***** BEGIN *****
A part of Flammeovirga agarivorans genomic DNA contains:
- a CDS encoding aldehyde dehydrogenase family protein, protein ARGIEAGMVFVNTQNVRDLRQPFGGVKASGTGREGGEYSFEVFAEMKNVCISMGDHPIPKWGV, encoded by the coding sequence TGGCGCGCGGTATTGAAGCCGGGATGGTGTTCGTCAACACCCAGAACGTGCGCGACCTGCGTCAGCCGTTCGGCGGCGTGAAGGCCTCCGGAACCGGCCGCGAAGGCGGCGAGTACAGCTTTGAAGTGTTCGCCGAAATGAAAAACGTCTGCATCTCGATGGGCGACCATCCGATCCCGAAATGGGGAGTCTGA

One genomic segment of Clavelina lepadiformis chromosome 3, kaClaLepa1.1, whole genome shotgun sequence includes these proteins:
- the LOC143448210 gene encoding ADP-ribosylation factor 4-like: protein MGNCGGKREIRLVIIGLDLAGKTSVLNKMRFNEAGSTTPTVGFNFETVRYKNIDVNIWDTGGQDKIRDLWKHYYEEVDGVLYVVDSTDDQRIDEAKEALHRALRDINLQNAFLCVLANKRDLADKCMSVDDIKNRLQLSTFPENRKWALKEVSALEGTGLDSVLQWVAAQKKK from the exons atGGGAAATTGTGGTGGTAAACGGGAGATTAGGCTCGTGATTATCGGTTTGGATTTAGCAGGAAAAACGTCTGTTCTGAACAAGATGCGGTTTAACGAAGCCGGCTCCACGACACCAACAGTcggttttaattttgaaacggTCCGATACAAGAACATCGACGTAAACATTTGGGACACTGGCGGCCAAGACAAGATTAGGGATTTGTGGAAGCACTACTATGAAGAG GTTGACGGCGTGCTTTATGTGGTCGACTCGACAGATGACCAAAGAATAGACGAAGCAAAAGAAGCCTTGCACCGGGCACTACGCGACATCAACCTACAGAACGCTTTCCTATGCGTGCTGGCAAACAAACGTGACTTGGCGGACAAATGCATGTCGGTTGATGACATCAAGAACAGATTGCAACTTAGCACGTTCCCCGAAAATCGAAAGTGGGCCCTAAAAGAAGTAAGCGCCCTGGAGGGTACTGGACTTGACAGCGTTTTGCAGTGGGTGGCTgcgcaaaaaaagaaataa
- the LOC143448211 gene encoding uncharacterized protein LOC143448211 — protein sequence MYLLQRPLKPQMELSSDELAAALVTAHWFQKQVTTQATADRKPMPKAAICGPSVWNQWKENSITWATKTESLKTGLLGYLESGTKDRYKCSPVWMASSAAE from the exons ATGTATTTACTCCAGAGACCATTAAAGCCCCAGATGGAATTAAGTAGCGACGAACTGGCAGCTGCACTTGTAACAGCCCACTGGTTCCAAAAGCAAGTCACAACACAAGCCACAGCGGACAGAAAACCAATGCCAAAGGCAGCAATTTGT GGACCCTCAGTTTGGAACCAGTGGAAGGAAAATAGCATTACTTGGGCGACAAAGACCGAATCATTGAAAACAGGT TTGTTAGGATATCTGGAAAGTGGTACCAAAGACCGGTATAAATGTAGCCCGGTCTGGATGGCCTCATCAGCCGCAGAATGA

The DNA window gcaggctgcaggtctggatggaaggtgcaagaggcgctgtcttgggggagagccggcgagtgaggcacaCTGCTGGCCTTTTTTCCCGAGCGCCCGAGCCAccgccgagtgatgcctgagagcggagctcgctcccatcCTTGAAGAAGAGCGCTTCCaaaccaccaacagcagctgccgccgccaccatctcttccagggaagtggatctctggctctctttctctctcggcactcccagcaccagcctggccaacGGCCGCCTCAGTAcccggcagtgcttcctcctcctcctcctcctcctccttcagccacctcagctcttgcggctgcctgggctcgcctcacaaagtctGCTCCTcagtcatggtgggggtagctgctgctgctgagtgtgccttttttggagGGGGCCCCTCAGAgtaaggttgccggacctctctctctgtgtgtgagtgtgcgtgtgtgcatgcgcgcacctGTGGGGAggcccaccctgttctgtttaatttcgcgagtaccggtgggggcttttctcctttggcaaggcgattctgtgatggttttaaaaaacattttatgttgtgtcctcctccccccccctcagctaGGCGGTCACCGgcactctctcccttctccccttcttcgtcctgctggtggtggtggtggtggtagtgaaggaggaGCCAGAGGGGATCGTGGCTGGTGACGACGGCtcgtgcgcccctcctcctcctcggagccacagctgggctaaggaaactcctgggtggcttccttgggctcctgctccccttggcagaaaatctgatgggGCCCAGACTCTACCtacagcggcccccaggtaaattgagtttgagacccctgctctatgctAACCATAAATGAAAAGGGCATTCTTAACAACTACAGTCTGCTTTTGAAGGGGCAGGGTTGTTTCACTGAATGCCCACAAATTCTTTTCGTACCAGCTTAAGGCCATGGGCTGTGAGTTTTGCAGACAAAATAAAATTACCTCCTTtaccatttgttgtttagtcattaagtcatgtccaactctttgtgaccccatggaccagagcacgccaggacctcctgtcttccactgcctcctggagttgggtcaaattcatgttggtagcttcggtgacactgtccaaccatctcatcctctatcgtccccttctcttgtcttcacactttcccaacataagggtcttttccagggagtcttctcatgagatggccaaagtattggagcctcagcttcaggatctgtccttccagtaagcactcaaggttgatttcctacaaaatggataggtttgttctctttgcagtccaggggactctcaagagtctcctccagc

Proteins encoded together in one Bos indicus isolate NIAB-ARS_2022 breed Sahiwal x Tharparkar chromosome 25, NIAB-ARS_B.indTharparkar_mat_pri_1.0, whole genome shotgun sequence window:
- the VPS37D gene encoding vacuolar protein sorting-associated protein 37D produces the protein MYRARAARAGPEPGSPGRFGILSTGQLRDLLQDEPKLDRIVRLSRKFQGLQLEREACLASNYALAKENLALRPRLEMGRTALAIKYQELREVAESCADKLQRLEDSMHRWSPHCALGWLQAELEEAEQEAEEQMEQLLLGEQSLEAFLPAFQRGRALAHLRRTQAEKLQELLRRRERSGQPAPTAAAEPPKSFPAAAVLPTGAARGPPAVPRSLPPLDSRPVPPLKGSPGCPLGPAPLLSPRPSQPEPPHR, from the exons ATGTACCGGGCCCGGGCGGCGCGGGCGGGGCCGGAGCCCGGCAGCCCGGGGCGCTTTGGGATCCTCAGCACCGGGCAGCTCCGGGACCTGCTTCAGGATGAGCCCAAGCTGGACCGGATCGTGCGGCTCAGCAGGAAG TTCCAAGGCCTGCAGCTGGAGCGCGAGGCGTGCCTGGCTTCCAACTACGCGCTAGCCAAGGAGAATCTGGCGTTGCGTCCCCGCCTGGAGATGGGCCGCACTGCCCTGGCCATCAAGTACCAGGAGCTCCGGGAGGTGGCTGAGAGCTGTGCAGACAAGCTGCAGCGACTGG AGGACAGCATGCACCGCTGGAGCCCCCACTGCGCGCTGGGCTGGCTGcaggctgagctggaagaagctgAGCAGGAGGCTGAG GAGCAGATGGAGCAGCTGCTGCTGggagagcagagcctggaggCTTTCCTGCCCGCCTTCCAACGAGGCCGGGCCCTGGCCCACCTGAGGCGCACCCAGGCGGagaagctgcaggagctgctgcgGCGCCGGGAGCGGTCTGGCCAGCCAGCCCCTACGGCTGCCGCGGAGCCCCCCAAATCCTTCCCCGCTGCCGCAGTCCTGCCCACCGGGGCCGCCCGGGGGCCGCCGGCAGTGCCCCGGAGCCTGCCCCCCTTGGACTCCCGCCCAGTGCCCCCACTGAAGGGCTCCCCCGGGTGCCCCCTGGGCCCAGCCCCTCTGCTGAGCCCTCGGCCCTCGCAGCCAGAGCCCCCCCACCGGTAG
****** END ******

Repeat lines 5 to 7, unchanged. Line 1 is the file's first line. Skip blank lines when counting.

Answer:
- the LOC143448211 gene encoding uncharacterized protein LOC143448211 — protein sequence MYLLQRPLKPQMELSSDELAAALVTAHWFQKQVTTQATADRKPMPKAAICGPSVWNQWKENSITWATKTESLKTGLLGYLESGTKDRYKCSPVWMASSAAE from the exons ATGTATTTACTCCAGAGACCATTAAAGCCCCAGATGGAATTAAGTAGCGACGAACTGGCAGCTGCACTTGTAACAGCCCACTGGTTCCAAAAGCAAGTCACAACACAAGCCACAGCGGACAGAAAACCAATGCCAAAGGCAGCAATTTGT GGACCCTCAGTTTGGAACCAGTGGAAGGAAAATAGCATTACTTGGGCGACAAAGACCGAATCATTGAAAACAGGT TTGTTAGGATATCTGGAAAGTGGTACCAAAGACCGGTATAAATGTAGCCCGGTCTGGATGGCCTCATCAGCCGCAGAATGA

The DNA window gcaggctgcaggtctggatggaaggtgcaagaggcgctgtcttgggggagagccggcgagtgaggcacaCTGCTGGCCTTTTTTCCCGAGCGCCCGAGCCAccgccgagtgatgcctgagagcggagctcgctcccatcCTTGAAGAAGAGCGCTTCCaaaccaccaacagcagctgccgccgccaccatctcttccagggaagtggatctctggctctctttctctctcggcactcccagcaccagcctggccaacGGCCGCCTCAGTAcccggcagtgcttcctcctcctcctcctcctcctccttcagccacctcagctcttgcggctgcctgggctcgcctcacaaagtctGCTCCTcagtcatggtgggggtagctgctgctgctgagtgtgccttttttggagGGGGCCCCTCAGAgtaaggttgccggacctctctctctgtgtgtgagtgtgcgtgtgtgcatgcgcgcacctGTGGGGAggcccaccctgttctgtttaatttcgcgagtaccggtgggggcttttctcctttggcaaggcgattctgtgatggttttaaaaaacattttatgttgtgtcctcctccccccccctcagctaGGCGGTCACCGgcactctctcccttctccccttcttcgtcctgctggtggtggtggtggtggtagtgaaggaggaGCCAGAGGGGATCGTGGCTGGTGACGACGGCtcgtgcgcccctcctcctcctcggagccacagctgggctaaggaaactcctgggtggcttccttgggctcctgctccccttggcagaaaatctgatgggGCCCAGACTCTACCtacagcggcccccaggtaaattgagtttgagacccctgctctatgctAACCATAAATGAAAAGGGCATTCTTAACAACTACAGTCTGCTTTTGAAGGGGCAGGGTTGTTTCACTGAATGCCCACAAATTCTTTTCGTACCAGCTTAAGGCCATGGGCTGTGAGTTTTGCAGACAAAATAAAATTACCTCCTTtaccatttgttgtttagtcattaagtcatgtccaactctttgtgaccccatggaccagagcacgccaggacctcctgtcttccactgcctcctggagttgggtcaaattcatgttggtagcttcggtgacactgtccaaccatctcatcctctatcgtccccttctcttgtcttcacactttcccaacataagggtcttttccagggagtcttctcatgagatggccaaagtattggagcctcagcttcaggatctgtccttccagtaagcactcaaggttgatttcctacaaaatggataggtttgttctctttgcagtccaggggactctcaagagtctcctccagc

Proteins encoded together in one Bos indicus isolate NIAB-ARS_2022 breed Sahiwal x Tharparkar chromosome 25, NIAB-ARS_B.indTharparkar_mat_pri_1.0, whole genome shotgun sequence window: